##### Example $$\PageIndex{7}$$: Finite Wave Train, Revisited

We return to the finite wave train in Example 9.5.6 given by $h(t)=\left\{\begin{array}{cl} \cos \omega_{0} t, & |t| \leq a \\ 0, & |t|>a \end{array} .\right.\nonumber$

###### Solution

We can view this as a windowed version of $$f(t)=\cos \omega_{0}$$ t obtained by multiplying $$f(t)$$ by the gate function $g_a(t)=\left\{\begin{array}{rl}1,&|x|\leq a \\ 0,&|x|>a\end{array}\right.\label{eq:16}$ This is shown in Figure $$\PageIndex{13}$$. Then, the Fourier transform is given as a convolution, \begin{align} \hat{h}(\omega) &=\left(\hat{f} * \hat{g}_{a}\right)(\omega)\nonumber \\ &=\frac{1}{2 \pi} \int_{-\infty}^{\infty} \hat{f}(\omega-v) \hat{g}_{a}(v) d v .\label{eq:17} \end{align} Note that the convolution in frequency space requires the extra factor of $$1 /(2 \pi)$$.

##### Note

The convolution in spectral space is defined with an extra factor of $$1 / 2 \pi$$ so as to preserve the idea that the inverse Fourier transform of a convolution is the product of the corresponding signals.

We need the Fourier transforms of $$f$$ and $$g_{a}$$ in order to finish the computation. The Fourier transform of the box function was found in Example 9.5.2 as $\hat{g}_{a}(\omega)=\frac{2}{\omega} \sin \omega a \text {. }\nonumber$ The Fourier transform of the cosine function, $$f(t)=\cos \omega_{0} t$$, is \begin{align} \hat{f}(\omega) &=\int_{-\infty}^{\infty} \cos \left(\omega_{0} t\right) e^{i \omega t} d t\nonumber \\ &=\int_{-\infty}^{\infty} \frac{1}{2}\left(e^{i \omega_{0} t}+e^{-i \omega_{0} t}\right) e^{i \omega t} d t\nonumber \\ &=\frac{1}{2} \int_{-\infty}^{\infty}\left(e^{i\left(\omega+\omega_{0}\right) t}+e^{i\left(\omega-\omega_{0}\right) t}\right) d t\nonumber \\ &=\pi\left[\delta\left(\omega+\omega_{0}\right)+\delta\left(\omega-\omega_{0}\right)\right]\label{eq:18} \end{align} Note that we had earlier computed the inverse Fourier transform of this function in Example 9.5.5.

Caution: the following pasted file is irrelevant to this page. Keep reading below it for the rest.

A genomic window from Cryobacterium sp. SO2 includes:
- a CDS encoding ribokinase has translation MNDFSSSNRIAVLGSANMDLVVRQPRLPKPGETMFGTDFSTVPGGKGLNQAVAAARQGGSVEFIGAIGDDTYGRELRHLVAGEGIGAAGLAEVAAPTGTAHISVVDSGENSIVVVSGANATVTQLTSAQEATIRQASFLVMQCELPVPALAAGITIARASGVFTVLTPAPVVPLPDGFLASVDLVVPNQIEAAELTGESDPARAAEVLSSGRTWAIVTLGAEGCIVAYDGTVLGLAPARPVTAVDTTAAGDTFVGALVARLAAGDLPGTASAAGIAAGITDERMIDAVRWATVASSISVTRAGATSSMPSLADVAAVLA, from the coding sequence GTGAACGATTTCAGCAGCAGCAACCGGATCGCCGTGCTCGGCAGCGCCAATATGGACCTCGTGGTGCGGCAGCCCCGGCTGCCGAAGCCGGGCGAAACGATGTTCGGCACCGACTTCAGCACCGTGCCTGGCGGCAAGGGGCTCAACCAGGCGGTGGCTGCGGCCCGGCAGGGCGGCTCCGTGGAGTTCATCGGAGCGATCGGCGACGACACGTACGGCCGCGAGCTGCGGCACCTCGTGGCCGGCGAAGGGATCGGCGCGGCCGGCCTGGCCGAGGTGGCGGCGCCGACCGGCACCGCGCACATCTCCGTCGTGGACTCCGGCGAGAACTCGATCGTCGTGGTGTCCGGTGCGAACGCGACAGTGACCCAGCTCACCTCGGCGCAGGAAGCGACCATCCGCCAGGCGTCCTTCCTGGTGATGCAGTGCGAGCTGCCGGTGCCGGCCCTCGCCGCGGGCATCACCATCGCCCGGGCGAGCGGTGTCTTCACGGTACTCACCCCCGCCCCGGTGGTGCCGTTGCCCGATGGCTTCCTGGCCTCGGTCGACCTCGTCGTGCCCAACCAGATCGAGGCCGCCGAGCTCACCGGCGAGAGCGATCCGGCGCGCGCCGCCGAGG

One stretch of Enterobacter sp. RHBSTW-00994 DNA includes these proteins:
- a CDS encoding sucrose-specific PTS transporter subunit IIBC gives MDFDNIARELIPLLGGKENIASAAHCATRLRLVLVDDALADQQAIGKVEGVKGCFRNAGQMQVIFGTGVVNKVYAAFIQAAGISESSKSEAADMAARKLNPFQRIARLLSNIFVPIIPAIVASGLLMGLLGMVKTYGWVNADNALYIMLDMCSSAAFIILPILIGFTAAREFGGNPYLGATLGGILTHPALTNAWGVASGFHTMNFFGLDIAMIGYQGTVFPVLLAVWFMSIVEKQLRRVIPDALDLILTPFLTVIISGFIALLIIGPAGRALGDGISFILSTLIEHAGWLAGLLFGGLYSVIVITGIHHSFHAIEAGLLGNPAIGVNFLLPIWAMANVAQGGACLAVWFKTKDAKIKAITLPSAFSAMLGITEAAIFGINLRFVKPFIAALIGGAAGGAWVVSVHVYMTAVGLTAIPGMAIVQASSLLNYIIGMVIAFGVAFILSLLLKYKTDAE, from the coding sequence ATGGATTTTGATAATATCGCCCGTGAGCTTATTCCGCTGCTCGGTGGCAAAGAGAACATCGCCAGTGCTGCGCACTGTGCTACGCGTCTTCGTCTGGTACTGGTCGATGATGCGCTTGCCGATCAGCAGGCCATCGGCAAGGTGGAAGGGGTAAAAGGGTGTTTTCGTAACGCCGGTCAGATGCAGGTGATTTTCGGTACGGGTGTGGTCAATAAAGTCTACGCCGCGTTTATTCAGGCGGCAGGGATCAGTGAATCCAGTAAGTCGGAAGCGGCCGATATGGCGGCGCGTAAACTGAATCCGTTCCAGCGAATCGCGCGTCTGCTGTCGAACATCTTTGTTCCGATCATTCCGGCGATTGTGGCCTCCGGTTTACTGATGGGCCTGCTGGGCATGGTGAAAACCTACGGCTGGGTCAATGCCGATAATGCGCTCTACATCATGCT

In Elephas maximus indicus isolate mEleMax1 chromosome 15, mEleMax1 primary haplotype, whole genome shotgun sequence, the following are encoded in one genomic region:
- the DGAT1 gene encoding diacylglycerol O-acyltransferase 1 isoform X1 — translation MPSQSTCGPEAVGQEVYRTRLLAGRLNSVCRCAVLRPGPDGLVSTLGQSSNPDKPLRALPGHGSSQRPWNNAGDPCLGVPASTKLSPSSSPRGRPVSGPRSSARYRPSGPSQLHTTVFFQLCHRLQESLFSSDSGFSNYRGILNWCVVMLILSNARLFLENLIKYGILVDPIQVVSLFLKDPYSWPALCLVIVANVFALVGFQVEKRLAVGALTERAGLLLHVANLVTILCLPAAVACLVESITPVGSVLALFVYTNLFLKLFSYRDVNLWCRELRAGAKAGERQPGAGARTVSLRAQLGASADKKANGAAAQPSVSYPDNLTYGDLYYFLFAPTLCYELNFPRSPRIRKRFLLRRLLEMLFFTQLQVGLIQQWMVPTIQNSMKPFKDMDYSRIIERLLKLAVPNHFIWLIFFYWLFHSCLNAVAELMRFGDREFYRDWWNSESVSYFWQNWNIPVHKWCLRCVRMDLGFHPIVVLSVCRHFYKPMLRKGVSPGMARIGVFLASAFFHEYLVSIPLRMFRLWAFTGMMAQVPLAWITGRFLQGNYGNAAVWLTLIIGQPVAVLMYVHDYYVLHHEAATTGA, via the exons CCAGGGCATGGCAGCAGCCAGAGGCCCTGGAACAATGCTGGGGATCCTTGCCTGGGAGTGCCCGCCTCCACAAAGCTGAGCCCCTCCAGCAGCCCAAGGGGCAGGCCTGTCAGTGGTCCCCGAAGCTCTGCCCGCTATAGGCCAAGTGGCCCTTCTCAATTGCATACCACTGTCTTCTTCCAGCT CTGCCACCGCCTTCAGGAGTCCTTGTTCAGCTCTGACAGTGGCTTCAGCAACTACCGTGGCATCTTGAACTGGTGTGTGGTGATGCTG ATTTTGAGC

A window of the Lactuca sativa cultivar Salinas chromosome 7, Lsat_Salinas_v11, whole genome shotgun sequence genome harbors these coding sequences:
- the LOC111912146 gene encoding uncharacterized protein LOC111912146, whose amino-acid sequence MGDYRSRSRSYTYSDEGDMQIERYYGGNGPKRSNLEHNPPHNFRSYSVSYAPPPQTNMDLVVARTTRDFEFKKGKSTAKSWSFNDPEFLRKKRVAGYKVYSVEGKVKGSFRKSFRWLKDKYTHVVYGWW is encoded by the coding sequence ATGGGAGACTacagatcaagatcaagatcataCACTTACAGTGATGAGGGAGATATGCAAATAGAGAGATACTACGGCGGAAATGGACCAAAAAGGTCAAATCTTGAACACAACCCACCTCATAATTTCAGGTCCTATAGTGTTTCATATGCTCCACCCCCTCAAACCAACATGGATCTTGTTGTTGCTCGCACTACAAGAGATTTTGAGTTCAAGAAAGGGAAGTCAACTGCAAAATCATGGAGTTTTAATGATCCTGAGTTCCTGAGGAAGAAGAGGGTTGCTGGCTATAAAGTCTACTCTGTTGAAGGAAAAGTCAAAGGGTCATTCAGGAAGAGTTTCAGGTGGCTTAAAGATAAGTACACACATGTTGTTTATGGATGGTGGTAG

Inserting these results in the convolution integral, we have \begin{align} \hat{h}(\omega) &=\frac{1}{2 \pi} \int_{-\infty}^{\infty} \hat{f}(\omega-v) \hat{g}_{a}(v) d v\nonumber \\ &=\frac{1}{2 \pi} \int_{-\infty}^{\infty} \pi\left[\delta\left(\omega-v+\omega_{0}\right)+\delta\left(\omega-v-\omega_{0}\right)\right] \frac{2}{v} \sin v a d v\nonumber \\ &=\frac{\sin \left(\omega+\omega_{0}\right) a}{\omega+\omega_{0}}+\frac{\sin \left(\omega-\omega_{0}\right) a}{\omega-\omega_{0}} .\label{eq:19} \end{align} This is the same result we had obtained in Example 9.5.6.

## Parseval’s Equality

##### Note

The integral/sum of the (modulus) square of a function is the integral/sum of the (modulus) square of the transform.